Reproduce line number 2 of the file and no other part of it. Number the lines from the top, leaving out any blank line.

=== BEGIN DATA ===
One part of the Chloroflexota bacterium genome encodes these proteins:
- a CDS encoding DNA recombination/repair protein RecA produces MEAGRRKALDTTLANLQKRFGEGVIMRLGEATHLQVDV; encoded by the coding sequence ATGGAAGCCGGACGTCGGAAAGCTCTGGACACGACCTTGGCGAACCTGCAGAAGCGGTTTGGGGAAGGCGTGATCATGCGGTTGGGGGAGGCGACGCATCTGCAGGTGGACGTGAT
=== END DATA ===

- a CDS encoding DNA recombination/repair protein RecA produces MEAGRRKALDTTLANLQKRFGEGVIMRLGEATHLQVDV; encoded by the coding sequence ATGGAAGCCGGACGTCGGAAAGCTCTGGACACGACCTTGGCGAACCTGCAGAAGCGGTTTGGGGAAGGCGTGATCATGCGGTTGGGGGAGGCGACGCATCTGCAGGTGGACGTGAT